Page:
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7. User Interface Design.

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Presentation on theme: "7. User Interface Design."— Presentation transcript:

1 7. User Interface Design

2 Interface Models Desktop metaphor
The model of an interface is a “desktop” with icons representing files, cabinets, etc. Control panel metaphor The model of an interface is a hardware control panel with interface entities including: buttons, switches, menus, lights, displays, sliders etc. © O. Nierstrasz ESE

3 Information Presentation Factors
Is the user interested in precise information or data relationships? How quickly do information values change? Must the change be indicated immediately? Must the user take some action in response to a change? Is there a direct manipulation interface? Is the information textual or numeric? Are relative values important? Ch 15 © O. Nierstrasz ESE

4 Design Factors in Message Wording
Context The user guidance system should be aware of what the user is doing and should adjust the output message to the current context. Experience The user guidance system should provide both longer, explanatory messages for beginners, and more terse messages for experienced users. Skill level Messages should be tailored to the user’s skills as well as their experience. I.e., depending on the terminology which is familiar to the reader. Style Messages should be positive rather than negative. They should never be insulting or try to be funny (!) Culture Wherever possible, the designer of messages should be familiar with the culture of the country (or environment) where the system is used. (A suitable message for one culture might be unacceptable in another!) © O. Nierstrasz ESE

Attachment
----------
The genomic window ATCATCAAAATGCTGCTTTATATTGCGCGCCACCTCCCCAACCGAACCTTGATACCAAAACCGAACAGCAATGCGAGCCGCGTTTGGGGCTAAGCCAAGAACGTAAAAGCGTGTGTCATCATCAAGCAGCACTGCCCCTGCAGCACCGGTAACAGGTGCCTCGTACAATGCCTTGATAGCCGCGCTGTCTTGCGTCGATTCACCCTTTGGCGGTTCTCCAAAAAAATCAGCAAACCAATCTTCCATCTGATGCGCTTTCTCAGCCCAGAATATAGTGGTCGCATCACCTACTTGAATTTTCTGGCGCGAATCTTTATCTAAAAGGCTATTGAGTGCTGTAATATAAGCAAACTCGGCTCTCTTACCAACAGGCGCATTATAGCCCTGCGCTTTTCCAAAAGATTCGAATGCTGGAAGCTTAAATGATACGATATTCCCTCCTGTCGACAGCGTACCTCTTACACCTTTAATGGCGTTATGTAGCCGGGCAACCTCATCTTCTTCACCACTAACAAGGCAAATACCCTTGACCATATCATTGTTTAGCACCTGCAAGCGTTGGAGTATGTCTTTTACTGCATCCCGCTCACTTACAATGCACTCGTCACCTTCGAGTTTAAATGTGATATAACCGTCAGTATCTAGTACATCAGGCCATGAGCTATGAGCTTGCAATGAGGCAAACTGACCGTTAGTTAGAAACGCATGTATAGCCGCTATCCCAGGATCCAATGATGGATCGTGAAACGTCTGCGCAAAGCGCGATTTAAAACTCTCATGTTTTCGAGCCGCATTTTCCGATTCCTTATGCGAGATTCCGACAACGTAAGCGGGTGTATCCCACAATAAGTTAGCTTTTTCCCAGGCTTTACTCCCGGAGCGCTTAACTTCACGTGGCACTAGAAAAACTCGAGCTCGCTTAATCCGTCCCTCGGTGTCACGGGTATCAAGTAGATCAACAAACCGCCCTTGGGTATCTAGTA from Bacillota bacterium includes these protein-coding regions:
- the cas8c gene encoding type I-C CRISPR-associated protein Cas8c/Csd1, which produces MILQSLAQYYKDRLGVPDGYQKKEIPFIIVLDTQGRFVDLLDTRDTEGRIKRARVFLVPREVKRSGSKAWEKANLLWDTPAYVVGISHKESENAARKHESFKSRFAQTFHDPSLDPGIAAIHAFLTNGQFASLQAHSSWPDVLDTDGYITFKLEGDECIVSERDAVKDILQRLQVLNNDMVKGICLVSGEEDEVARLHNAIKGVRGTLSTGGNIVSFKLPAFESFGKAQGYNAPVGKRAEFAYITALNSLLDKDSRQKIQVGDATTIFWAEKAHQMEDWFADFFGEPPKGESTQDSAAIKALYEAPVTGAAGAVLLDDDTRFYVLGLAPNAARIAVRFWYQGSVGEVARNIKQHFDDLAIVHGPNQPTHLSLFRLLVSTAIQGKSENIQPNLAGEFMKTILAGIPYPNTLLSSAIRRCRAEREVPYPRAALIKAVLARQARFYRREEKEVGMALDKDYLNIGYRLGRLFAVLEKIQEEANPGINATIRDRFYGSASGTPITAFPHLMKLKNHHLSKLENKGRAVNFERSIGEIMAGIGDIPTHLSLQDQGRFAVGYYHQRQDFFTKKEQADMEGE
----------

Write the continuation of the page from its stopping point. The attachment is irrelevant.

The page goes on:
5 Direct Manipulation A direct manipulation interface presents the user with a model of the information space which is modified by direct action. Examples forms (direct entry) WYSIWYG document and graphics editors © O. Nierstrasz ESE

6 Help System Design “Help?” — means “Please help. I want information.”
“Help!” — means “HELP. I'm in trouble.” Help information Should not simply be an on-line manual Screens or windows don't map well onto paper pages Dynamic characteristics of display can improve information presentation but people are not so good at reading screens as they are text. © O. Nierstrasz ESE

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